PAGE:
Lista Light

Chagos to Seychelles

After we had all enjoyed a good nights sleep we decided that one of the biggest priorities was to get all our dirty washing done. So after Jack, Gareth and Martin had done a water run to the well on the next Island the washing machine was set up and the mammoth task got underway with Gareth as the officer in charge.

A water run.

Officer in charge.

Whilst the washing mission was underway Amiria got on with her sanding work on the main wheel, and Martin and Noel started caulking the deck near the coach house and Jack was up the shrouds taking advantage of the calm anchorage to put up another ratline.

Wheel maintenance.

Hot work.

Painstaking work.

It was late afternoon before the washing was finished and we all settled down to enjoy a well earned sun downer. We all spent the next morning doing boat maintenance. After lunch however Jack, Martin and Gareth headed over to the larger of the two nearer Islands where they snorkelled the pass again from the other side seeing their first Chagos turtle and then spent the rest of the afternoon exploring the Island.

A rare sight.

Due to the exceedingly warm weather most people had taken to sleeping on deck, unfortunately the weather can be a little unreliable with it normally raining for two or three minutes most nights. We did however get a couple of good nights sleep under the stars.

A clear night.

As we sailed in we spotted a wreck on the outer reef, so the next day Jack, Martin and Gareth set off again to have a look at the wreck. It was incredibly hard work wading through chest deep water for about a kilometre after swimming to the first island, across the pass to the second island and walking the length of the second island before heading off across the shallows.

On a mission.

On the way back to the boat we decided to snorkel over the nearby wreck of a yacht that had sunk on the reef. In typical yachtie fashion it had been stripped of all stainless steel and anything that was salvageable but it still made a very interesting snorkel.

Deep sea diver.

It was three extremely tired crew men that boarded Lista that evening. They were greeted by the equally tired Noel and Amiria who had spent the day tying and replacing reef lines, and giving the mizzen gaff a good birthday.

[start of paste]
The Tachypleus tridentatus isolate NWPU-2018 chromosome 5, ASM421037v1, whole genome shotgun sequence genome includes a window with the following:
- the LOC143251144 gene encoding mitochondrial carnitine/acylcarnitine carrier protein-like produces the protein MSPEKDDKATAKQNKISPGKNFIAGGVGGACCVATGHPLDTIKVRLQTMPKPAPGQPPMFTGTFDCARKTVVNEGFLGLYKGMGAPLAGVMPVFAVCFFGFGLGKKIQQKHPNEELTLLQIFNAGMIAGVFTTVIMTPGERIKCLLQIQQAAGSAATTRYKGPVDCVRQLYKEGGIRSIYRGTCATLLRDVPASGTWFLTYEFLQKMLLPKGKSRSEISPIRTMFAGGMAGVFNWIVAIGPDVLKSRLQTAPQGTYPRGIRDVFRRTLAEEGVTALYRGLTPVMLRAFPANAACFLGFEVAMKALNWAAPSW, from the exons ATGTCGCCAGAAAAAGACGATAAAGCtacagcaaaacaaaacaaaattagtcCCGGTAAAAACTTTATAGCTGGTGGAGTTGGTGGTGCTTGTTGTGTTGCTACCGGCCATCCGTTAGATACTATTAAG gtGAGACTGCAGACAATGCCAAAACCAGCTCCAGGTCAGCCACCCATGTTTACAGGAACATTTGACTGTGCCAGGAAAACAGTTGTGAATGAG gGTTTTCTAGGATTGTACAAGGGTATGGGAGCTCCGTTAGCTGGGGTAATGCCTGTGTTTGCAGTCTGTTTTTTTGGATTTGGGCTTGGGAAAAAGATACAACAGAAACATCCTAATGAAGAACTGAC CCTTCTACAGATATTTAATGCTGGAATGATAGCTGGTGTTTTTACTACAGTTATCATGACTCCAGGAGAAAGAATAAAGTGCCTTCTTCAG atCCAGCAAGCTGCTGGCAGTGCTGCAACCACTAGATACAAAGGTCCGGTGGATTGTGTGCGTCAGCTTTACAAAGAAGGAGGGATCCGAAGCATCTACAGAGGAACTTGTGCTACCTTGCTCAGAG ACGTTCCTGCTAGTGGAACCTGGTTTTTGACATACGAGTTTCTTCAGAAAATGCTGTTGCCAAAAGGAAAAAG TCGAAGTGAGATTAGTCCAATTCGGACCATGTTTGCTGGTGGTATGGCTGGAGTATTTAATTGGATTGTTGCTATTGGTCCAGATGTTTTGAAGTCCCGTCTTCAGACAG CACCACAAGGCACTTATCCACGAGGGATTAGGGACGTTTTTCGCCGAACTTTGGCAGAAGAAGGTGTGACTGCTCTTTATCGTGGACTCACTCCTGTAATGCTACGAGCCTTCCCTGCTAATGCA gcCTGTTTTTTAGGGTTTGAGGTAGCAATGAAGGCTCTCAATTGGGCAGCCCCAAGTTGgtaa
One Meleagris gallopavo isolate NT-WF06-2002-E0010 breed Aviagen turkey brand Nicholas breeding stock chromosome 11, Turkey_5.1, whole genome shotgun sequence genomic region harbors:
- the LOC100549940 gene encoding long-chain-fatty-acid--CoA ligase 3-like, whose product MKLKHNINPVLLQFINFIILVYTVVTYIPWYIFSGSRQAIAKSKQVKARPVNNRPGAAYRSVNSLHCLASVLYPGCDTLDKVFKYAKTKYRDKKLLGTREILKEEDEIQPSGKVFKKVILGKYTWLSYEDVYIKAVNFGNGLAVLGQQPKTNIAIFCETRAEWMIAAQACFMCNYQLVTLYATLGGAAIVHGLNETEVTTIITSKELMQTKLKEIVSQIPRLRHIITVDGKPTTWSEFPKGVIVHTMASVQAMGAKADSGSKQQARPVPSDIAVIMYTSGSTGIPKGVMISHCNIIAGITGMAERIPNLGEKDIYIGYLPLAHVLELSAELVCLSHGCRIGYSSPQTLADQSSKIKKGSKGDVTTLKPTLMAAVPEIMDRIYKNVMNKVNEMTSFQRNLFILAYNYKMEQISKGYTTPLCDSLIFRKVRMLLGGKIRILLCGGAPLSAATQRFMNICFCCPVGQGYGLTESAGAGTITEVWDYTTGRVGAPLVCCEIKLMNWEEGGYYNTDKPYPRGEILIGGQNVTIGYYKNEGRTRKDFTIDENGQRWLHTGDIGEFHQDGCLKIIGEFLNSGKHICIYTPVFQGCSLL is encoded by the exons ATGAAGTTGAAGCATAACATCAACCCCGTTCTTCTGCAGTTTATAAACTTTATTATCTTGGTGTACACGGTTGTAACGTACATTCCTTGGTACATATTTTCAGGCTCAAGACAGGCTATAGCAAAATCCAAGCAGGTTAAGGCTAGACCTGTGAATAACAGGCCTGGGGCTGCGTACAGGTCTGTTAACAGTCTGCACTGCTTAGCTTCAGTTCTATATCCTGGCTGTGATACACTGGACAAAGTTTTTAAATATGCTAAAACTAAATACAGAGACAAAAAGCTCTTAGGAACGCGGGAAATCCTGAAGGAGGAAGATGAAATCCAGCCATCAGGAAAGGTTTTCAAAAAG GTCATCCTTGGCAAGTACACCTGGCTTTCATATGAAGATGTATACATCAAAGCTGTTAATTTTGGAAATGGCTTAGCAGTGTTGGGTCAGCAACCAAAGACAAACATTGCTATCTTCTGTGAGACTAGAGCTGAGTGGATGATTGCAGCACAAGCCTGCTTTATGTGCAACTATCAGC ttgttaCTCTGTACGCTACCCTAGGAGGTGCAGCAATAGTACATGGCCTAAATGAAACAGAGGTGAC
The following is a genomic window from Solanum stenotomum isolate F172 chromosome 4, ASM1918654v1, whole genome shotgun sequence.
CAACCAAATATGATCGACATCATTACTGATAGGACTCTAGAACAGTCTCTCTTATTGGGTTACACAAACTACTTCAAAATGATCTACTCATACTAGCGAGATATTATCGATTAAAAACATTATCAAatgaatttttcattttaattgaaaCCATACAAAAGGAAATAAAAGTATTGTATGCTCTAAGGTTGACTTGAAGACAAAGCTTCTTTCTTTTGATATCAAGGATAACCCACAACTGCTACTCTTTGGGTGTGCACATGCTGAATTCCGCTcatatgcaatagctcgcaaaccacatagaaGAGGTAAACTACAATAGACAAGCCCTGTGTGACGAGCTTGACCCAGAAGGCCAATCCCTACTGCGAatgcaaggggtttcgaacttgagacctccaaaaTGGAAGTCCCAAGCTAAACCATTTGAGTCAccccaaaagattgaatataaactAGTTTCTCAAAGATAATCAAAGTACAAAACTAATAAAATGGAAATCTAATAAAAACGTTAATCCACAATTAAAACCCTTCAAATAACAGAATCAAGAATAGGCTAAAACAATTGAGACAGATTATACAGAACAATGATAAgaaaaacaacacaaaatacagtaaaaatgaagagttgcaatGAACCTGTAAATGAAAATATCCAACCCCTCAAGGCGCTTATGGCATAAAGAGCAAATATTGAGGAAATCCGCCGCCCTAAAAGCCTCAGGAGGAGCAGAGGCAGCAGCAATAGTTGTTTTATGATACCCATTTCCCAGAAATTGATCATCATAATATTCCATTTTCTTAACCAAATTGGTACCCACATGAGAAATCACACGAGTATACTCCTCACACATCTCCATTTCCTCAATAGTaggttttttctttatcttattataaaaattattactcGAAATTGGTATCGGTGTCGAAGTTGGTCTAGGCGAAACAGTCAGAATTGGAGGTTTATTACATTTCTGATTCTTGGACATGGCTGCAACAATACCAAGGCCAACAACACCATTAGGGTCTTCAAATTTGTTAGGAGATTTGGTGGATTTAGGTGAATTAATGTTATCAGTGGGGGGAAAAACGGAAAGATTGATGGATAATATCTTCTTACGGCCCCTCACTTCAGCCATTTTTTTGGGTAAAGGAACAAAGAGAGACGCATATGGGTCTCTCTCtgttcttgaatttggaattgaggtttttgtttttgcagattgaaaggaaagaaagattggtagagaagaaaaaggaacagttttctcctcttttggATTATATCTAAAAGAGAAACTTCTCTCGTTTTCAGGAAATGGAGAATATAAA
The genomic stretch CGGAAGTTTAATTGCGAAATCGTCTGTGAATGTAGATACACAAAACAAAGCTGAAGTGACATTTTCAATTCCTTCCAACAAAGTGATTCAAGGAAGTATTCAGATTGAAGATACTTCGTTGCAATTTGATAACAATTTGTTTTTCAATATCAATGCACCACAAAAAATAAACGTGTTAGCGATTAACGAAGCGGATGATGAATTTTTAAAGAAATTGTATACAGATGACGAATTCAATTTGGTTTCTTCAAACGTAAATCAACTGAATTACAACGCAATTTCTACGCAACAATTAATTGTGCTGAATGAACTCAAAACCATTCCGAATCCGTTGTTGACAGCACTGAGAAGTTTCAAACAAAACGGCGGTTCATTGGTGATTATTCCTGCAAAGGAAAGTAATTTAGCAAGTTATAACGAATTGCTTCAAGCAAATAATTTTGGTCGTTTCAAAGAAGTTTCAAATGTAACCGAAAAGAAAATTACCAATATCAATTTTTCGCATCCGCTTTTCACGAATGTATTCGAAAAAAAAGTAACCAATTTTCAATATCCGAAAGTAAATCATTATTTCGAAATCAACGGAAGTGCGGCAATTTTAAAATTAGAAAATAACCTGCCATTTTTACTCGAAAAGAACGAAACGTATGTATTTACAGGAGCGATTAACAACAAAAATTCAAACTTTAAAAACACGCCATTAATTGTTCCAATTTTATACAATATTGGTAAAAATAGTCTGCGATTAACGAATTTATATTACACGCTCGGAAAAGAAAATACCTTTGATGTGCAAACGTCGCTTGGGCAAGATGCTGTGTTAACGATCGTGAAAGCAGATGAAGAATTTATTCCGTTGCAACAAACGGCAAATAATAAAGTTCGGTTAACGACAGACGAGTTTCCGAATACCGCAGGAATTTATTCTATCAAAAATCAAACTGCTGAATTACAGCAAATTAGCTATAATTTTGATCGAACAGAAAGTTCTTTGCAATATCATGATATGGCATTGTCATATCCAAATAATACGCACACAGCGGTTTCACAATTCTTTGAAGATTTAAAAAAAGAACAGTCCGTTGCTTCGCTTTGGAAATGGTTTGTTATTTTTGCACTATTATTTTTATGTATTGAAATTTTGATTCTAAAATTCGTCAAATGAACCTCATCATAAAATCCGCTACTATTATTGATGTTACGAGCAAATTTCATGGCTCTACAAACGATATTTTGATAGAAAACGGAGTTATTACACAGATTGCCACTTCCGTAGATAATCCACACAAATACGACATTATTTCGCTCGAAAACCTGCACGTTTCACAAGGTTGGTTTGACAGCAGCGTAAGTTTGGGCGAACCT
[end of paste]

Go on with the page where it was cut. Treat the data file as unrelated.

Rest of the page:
The joy of sanding.

Everyone was busy for most of the next morning. About mid afternoon we all trooped ashore to have a barbeque lunch and a game of volleyball with a couple of people from the surrounding boats. It was a thoroughly enjoyable afternoon with some very close games. Jack had suffered several small cuts to his left foot and by the next morning it had swelled up and was painful enough to make walking difficult. After some deliberation Amiria bandaged it up with plenty of her mother's tea tree oil on the wound and gave strict orders that he should stay out of the water.

Out of action.

Leaving Jack on the boat to rest his foot everyone headed off for an afternoon of spear fishing and snorkelling. It was a really beautiful snorkel having seen a turtle, a black tip reef shark, a lion fish and loads of other tropical fish and coral. Noel even managed to bag a good sized grouper with his spear gun.

A good sized grouper.

The next morning we raised the anchor and headed for Peros Bahnos, which is another Atoll in the Archipelago. As we motored out of the pass we had a double bonito hit on the lines. Martin was first to the rod and after a spirited struggle he hauled a good sized bonito onto the boat.

Fish on.

After we had dealt with the fish and cleared the pass we had just enough wind to sail the thirty miles close hauled to Peros Bahnos. As the sea was so calm and we had the dinghy blown up on deck we decided to launch it and get some action photos of Lista Light sailing. Gareth and Martin got in the dinghy and circled around us a few times getting loads of great photos.